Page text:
Thoughts on MIT Sloan's 2014-15 "Essays"

Quick post today, because time is short and nobody wants to read the screed I had in mind for MIT's new "essays."  Why the quotation marks?  Because writing your own letter of recommendation is not an essay.

It's a gimmick at best, and, if I'm being honest, a bit of a mockery at worst.  Yes, people write their own employee assessment reports, which is a great cheat for supervisors (heck, I had a high school "world studies" teacher who figured out that he could just the class to teach itself - no joke), but that also precedes a discussion that can (and usually does) flesh out the exercise.  It's hard to imagine a company making huge promotion or bonus decisions based solely on a self-written employee report, with no discussion to follow.  I mean, come on.  Yet that is what MIT Sloan is basically suggesting when they draw a comparison between what takes place in the office and what they are asking candidates to do on the application.  It's such a weird, weird assignment.  (Okay, so I went on a bit of a screed.)  That said, there are three things to keep in mind that can make it not only doable, but a chance to shine. 

(Note: yes, I am aware that MIT Sloan still has a standard essay as well, but the super easy, super effective way we use to tackle it is one of our truly exquisite bits of strategy, so I'm not going to share it with the public.  Clients only on that one.  Sorry)

Three things to consider when approaching the MIT LOR "essay:"

1. This is about navigating ambiguity. 

If there are any drinking games at home based on how many times Amerasia Consulting Group uses the word "ambiguity," go ahead and take a shot.  It's not our fault though, it just happens to be everywhere these days throughout the applications.  I wrote about it when Wharton added its group interview, when HBS went to an open-ended question, and again in a slightly more comprehensive way when writing about HBS for this year.   So MIT is just now joining the party, right?  Wrong!  They have been at the front of this line.  

Check out our blog post on MIT Sloan from way back in 2011, where we wrote the following:

"[T]his entire process is an exercise in navigating ambiguity. There are not easy answers to everything. You can't go on a forum and gain certainty through consensus of opinion. You can't know for sure that you are always making the right decision. The people who succeed in this process ... are the ones who can plant their feet, stand tall, and make a decision."

Again, this was three years ago.  Nothing has changed.  MIT - and now many schools - wants to know how you deal with an uncertain world.  Because that is the world we live in.  So rather than worry about this offbeat (okay, dumb) essay, just attack it with as much confidence and assuredness as you can muster.  Confidence in the face of ambiguity is one of the best "looks" a candidate can have and you are being given yet another opportunity to pull it off.  Embrace it.  Love it.  The Obstacle is the Way.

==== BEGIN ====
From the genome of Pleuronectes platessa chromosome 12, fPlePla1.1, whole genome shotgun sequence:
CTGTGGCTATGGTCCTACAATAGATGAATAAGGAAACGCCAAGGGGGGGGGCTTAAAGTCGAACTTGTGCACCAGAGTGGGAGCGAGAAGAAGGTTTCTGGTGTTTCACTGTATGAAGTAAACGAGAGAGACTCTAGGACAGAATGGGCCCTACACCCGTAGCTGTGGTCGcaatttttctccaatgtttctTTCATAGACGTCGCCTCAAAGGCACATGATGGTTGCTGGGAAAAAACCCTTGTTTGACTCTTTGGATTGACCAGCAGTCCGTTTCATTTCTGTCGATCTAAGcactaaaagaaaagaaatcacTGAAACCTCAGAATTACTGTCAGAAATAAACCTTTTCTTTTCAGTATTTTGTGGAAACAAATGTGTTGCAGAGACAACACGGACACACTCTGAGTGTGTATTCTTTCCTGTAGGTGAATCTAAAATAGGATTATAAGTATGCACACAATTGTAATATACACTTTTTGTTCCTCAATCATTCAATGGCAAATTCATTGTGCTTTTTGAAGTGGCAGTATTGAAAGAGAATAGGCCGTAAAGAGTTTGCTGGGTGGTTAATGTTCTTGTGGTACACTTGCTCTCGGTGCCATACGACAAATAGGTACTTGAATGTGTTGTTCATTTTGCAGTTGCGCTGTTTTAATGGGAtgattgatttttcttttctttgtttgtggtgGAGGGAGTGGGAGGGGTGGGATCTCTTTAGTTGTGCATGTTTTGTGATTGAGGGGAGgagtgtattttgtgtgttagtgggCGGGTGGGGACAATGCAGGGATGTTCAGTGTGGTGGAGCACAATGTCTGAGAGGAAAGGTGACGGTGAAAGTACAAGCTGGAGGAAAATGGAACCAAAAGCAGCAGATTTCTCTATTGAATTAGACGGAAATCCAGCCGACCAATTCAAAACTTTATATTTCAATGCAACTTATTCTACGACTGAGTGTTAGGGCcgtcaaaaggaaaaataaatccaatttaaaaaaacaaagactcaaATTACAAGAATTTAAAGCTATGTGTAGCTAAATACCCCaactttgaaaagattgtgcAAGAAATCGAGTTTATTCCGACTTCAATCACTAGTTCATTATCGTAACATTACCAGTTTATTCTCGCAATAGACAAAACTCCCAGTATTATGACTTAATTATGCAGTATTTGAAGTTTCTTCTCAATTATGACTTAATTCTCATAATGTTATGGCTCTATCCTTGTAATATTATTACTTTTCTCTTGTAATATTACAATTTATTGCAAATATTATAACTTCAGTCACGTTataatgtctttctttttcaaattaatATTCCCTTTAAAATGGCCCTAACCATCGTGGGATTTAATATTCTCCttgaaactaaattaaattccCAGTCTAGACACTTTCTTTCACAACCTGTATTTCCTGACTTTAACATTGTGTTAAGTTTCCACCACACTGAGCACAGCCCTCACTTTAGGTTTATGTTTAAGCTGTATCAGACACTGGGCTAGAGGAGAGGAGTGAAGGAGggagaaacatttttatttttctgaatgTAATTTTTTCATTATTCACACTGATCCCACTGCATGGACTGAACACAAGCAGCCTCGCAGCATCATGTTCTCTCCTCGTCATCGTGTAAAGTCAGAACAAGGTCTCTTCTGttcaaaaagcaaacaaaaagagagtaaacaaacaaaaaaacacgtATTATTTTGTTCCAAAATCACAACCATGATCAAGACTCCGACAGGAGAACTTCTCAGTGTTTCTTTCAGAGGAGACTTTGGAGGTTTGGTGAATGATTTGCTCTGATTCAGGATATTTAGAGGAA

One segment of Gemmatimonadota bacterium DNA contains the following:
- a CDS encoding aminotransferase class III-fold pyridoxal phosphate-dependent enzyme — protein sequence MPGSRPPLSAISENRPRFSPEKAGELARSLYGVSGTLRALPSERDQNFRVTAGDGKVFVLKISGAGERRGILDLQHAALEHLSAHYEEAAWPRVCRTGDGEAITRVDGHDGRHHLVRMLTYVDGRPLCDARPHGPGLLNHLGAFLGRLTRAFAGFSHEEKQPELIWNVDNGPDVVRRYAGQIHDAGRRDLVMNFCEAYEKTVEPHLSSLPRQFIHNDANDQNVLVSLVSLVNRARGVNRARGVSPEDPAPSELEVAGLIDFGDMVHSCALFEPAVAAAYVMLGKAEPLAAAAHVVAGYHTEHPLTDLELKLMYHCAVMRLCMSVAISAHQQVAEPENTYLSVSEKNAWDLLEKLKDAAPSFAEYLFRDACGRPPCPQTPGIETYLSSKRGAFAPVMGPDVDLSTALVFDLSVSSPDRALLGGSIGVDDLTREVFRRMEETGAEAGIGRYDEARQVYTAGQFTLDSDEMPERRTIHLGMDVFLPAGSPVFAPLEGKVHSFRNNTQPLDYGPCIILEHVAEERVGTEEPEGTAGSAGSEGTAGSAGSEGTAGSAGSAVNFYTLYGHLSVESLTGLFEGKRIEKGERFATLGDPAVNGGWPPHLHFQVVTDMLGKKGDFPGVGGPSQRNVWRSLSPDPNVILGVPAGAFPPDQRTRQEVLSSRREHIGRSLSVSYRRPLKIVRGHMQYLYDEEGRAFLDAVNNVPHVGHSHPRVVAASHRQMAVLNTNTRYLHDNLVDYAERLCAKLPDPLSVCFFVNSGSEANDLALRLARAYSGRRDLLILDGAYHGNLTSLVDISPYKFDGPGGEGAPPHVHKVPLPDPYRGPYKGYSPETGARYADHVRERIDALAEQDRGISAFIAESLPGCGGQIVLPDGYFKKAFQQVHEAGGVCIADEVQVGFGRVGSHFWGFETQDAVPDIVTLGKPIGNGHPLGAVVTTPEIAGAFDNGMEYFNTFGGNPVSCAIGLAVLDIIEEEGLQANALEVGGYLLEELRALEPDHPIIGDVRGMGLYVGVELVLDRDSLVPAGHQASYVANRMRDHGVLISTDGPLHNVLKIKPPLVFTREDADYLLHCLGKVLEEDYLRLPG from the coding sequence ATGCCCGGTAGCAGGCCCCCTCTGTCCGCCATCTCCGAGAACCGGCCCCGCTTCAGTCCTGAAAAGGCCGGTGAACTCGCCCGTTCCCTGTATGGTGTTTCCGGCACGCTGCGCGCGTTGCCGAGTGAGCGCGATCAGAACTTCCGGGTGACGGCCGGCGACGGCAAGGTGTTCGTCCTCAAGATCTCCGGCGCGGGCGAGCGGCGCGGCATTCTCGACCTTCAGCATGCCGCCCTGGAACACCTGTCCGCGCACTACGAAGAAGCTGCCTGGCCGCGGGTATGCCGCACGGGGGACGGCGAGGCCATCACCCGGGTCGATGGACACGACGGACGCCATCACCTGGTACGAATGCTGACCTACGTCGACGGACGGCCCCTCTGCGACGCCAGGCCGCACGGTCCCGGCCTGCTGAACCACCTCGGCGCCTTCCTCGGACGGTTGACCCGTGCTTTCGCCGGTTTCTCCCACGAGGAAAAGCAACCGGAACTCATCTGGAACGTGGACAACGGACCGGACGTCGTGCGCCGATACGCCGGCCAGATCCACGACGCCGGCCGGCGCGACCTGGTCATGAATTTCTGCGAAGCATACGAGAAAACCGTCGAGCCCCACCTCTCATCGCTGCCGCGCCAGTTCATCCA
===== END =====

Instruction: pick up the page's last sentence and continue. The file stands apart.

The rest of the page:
2. Get into character.  

There is no use trying to play it cool here, or in being self-deprecating, or blushing at yourself.  Just pretend to be your supervisor and run with it.  Seems obvious, but I can guarantee that I will see dinged MIT Sloan essay sets this year that have the LOR piece half-baked.  You can't put one toe into the water here; you just have to jump into the pool. 

(One slightly weird tip for getting into character: find a survey of some kind and fill it out pretending to be your supervisor.  Doing this will allow you to best approximate getting into that person's head space, which will free you to write in their voice and from their perspective.)

3. Remember to use "MIT Examples" within the LOR.  

What I mean here is that when you have to give specific examples, as requested by the prompts, make sure to offer examples that are well suited to MIT's "think, felt, said, did" mantra.  To go with a basketball analogy, this should be like catching a pass underneath the hoop and just laying it in - but I suspect a good number of people will either take their eye off the ball (not read the overall instructions) or they will get nervous and rush the shot (forgetting to tie those elements into the story).  Either way, a sure layup is going to wind up being a turnover.  Don't make that mistake.  This is an easy tip to follow, but a killer to miss.  

 If you are looking for help with your MIT Sloan app or any other business school, email us at so you can start our assessment process and determine whether you are a fit for our company and we are a fit for you.